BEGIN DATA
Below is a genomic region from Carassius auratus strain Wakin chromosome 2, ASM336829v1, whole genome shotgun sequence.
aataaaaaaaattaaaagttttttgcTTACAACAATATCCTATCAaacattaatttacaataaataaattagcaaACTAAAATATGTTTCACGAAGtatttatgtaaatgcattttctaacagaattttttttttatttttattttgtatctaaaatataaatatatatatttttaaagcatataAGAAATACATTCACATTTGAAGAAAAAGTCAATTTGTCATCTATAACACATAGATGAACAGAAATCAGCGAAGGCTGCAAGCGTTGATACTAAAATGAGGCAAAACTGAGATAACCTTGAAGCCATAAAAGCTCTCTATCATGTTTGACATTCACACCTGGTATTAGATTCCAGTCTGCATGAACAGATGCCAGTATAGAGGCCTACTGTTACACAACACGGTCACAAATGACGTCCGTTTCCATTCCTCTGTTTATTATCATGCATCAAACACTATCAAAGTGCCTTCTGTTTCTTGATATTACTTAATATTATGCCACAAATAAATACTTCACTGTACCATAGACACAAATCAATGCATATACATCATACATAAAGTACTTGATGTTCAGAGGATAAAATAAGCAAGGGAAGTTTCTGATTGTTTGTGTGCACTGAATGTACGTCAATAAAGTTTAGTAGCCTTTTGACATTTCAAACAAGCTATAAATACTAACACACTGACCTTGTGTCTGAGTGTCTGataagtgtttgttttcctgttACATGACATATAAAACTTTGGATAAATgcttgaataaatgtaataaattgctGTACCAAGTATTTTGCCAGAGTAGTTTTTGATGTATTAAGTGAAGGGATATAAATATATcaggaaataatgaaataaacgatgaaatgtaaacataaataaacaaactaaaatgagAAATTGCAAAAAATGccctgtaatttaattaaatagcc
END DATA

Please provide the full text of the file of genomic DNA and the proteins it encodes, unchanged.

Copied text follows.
Below is a genomic region from Carassius auratus strain Wakin chromosome 2, ASM336829v1, whole genome shotgun sequence.
aataaaaaaaattaaaagttttttgcTTACAACAATATCCTATCAaacattaatttacaataaataaattagcaaACTAAAATATGTTTCACGAAGtatttatgtaaatgcattttctaacagaattttttttttatttttattttgtatctaaaatataaatatatatatttttaaagcatataAGAAATACATTCACATTTGAAGAAAAAGTCAATTTGTCATCTATAACACATAGATGAACAGAAATCAGCGAAGGCTGCAAGCGTTGATACTAAAATGAGGCAAAACTGAGATAACCTTGAAGCCATAAAAGCTCTCTATCATGTTTGACATTCACACCTGGTATTAGATTCCAGTCTGCATGAACAGATGCCAGTATAGAGGCCTACTGTTACACAACACGGTCACAAATGACGTCCGTTTCCATTCCTCTGTTTATTATCATGCATCAAACACTATCAAAGTGCCTTCTGTTTCTTGATATTACTTAATATTATGCCACAAATAAATACTTCACTGTACCATAGACACAAATCAATGCATATACATCATACATAAAGTACTTGATGTTCAGAGGATAAAATAAGCAAGGGAAGTTTCTGATTGTTTGTGTGCACTGAATGTACGTCAATAAAGTTTAGTAGCCTTTTGACATTTCAAACAAGCTATAAATACTAACACACTGACCTTGTGTCTGAGTGTCTGataagtgtttgttttcctgttACATGACATATAAAACTTTGGATAAATgcttgaataaatgtaataaattgctGTACCAAGTATTTTGCCAGAGTAGTTTTTGATGTATTAAGTGAAGGGATATAAATATATcaggaaataatgaaataaacgatgaaatgtaaacataaataaacaaactaaaatgagAAATTGCAAAAAATGccctgtaatttaattaaatagcc